Supreme Court Asks States To Respond To Questionnaire On Inclusion Of Sports In Curriculum
A bench headed by Chief Justice S A Bobde said this after senior lawyer Gopal Sankaranarayanan said he has received replies of eight states on the issue so far but the responses are not cohesive and are vague.
The Supreme Court Tuesday directed all states to respond to a questionnaire prepared by a senior advocate, who is assisting it as an amicus curiae, on whether to include sports in curriculum from elementary to higher education. A bench headed by Chief Justice S A Bobde said this after senior lawyer Gopal Sankaranarayanan said he has received replies of eight states on the issue so far but the responses are not cohesive and are vague.
He told the bench, also comprising justices B R Gavai and Surya Kant, that he has prepared a two-page questionnaire so that the states could answer on specific issues related to the matter.
The bench allowed Mr Sankaranarayanan to circulate the questionnaire among all the states and directed them to respond within three weeks.
The apex court was hearing a plea seeking to include sports in the educational curriculum from elementary to higher education.
The amicus curiae, in his questionnaire, has asked various questions concerning the state governments and the state boards of education, including the details of various policies and steps taken for development of sports education and whether the state and union territories provide specific funding or aid for sporting infrastructure in schools.
The states will also have to respond as to what steps they have taken for promotion of sports education for differently-abled and whether they have any programme for promoting national sport, Hockey, in schools.
"Does the state board of education mandate for sports to be included in every class timetable? If so, how many hours a week are earmarked for sports? How many are the total hours of classes in the week?," the questionnaire asks.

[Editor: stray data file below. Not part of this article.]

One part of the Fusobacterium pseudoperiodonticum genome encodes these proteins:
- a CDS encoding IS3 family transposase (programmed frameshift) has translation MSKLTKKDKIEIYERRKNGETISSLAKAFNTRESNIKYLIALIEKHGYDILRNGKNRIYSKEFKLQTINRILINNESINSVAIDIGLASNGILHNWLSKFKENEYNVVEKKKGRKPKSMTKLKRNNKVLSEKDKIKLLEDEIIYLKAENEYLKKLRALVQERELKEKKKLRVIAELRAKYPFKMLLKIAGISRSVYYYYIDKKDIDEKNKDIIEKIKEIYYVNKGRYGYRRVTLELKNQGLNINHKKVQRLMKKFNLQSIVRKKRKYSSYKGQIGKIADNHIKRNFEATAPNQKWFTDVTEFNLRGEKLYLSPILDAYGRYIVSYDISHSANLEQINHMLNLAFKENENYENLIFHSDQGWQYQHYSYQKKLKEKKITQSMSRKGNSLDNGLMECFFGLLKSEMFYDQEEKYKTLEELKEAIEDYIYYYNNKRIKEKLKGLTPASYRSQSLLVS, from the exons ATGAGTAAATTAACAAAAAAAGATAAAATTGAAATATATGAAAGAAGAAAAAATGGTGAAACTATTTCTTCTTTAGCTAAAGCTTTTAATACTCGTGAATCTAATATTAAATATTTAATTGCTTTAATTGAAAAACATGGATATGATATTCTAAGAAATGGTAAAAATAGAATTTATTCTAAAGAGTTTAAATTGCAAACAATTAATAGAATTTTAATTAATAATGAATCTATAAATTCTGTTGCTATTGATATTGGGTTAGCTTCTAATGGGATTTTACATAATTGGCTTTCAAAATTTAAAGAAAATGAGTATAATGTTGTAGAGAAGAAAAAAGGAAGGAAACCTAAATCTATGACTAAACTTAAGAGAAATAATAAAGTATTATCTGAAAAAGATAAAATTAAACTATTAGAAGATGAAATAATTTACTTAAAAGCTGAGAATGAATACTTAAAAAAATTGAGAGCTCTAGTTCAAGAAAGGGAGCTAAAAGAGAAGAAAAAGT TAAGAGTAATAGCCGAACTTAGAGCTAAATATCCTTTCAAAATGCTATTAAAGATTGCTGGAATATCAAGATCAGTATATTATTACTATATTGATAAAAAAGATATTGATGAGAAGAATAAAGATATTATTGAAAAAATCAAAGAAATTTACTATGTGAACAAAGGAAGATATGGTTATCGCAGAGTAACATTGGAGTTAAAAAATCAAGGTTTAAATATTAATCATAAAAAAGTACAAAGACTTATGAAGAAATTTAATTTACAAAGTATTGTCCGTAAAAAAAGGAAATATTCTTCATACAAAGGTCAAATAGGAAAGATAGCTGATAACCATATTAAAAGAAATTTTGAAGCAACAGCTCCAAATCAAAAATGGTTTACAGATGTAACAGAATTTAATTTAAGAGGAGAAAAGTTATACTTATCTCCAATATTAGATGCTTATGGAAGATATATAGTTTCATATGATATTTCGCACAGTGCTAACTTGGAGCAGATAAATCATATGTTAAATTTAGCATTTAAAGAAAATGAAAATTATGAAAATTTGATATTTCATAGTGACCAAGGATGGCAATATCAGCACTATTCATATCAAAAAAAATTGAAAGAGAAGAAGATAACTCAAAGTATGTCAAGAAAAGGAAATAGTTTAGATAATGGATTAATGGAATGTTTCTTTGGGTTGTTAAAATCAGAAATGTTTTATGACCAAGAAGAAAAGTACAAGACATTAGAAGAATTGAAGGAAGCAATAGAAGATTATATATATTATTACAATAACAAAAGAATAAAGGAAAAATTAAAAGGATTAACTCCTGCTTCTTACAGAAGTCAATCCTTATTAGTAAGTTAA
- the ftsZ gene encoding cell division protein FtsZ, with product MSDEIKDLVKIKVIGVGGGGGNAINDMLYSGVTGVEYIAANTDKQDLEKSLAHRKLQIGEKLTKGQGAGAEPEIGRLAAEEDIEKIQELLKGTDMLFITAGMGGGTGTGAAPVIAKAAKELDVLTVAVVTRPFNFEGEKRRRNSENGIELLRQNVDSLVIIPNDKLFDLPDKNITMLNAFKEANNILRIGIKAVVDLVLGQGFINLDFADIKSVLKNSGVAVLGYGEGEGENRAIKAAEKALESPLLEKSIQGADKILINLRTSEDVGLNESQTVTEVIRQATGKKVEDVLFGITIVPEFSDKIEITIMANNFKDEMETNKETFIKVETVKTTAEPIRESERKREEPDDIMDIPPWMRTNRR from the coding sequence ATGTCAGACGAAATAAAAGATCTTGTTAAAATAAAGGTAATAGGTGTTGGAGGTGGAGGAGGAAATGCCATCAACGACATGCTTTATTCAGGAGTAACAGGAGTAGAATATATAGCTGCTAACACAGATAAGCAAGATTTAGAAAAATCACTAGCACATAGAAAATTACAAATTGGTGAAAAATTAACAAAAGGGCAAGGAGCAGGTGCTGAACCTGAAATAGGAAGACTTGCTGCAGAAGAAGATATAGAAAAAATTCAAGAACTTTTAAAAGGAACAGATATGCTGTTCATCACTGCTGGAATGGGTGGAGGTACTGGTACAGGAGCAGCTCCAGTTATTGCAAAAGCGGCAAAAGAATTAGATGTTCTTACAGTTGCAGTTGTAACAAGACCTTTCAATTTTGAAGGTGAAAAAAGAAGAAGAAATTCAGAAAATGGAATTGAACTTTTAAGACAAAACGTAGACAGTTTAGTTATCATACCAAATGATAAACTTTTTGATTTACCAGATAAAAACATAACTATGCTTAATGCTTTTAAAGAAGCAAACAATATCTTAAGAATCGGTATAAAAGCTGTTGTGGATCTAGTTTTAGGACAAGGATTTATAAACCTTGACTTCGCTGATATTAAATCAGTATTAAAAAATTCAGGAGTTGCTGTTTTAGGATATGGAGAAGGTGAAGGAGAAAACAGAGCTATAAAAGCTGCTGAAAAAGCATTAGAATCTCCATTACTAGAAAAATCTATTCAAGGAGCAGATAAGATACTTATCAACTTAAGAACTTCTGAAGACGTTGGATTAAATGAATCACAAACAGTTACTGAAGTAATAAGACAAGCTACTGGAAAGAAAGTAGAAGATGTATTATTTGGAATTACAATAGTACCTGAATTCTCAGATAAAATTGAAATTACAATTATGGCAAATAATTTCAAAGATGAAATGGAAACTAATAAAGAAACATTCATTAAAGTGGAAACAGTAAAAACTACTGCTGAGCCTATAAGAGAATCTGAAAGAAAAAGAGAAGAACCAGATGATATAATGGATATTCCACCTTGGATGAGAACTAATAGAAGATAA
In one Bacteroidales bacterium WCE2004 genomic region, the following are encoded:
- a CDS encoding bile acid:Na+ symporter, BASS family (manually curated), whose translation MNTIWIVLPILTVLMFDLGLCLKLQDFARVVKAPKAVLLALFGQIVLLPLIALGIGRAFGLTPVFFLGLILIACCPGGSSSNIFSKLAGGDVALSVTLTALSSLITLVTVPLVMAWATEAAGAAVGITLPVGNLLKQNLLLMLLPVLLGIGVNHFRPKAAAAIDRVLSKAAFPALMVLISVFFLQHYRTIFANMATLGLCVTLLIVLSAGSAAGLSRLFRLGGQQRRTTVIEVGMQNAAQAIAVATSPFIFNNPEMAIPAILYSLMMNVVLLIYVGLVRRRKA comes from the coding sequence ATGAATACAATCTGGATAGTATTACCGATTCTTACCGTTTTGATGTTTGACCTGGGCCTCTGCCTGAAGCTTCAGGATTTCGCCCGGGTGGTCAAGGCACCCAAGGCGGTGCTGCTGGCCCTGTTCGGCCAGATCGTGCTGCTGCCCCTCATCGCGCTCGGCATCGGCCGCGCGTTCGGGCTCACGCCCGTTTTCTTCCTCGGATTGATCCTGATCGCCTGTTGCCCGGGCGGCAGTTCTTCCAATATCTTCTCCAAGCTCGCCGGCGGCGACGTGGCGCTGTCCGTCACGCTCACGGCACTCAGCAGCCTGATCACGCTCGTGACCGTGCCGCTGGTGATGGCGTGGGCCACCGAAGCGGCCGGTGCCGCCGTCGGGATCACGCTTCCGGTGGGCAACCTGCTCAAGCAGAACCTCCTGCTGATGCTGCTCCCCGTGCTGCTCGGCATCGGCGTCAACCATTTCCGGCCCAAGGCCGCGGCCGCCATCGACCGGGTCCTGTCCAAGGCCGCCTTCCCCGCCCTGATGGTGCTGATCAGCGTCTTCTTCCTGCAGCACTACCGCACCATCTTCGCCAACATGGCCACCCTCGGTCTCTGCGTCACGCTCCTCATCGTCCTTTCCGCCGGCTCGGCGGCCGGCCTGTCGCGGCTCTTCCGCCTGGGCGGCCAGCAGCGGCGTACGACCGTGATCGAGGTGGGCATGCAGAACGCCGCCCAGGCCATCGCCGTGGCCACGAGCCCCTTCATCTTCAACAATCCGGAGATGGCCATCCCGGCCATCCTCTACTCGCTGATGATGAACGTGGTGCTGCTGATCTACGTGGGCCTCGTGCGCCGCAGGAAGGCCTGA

"What is the minimum qualification to be a sports instructor/ teacher in schools?..." it adds.
It also asked state boards' view on inclusion of sports as a compulsory subject, including its evaluation at the 10th and 12th/pre-university levels.
The court had earlier sought responses of the Centre and all states and union territories on the plea which has said that education and sports were inseparable and if academic education coupled with sports and its values was imparted, it will surely develop better human qualities among children.
"Children will be able to cope with prevailing challenges and life pressures in modern world and their confidence and patience level will also be strong through sports activities and competition involved in sports," the plea has said.
The plea has sought directions to the Centre to take steps to include sports among the fundamental rights and form an independent ''Ministry of Education, Sports and Youth Empowerment'' at both Union and State levels.
It has said that directions should be issued to the Centre and state governments to make suitable amendments in their academic and sports education policies to promote sports at all levels of education.
Click here for more Education News
(Except for the headline, this story has not been edited by NDTV staff and is published from a syndicated feed.)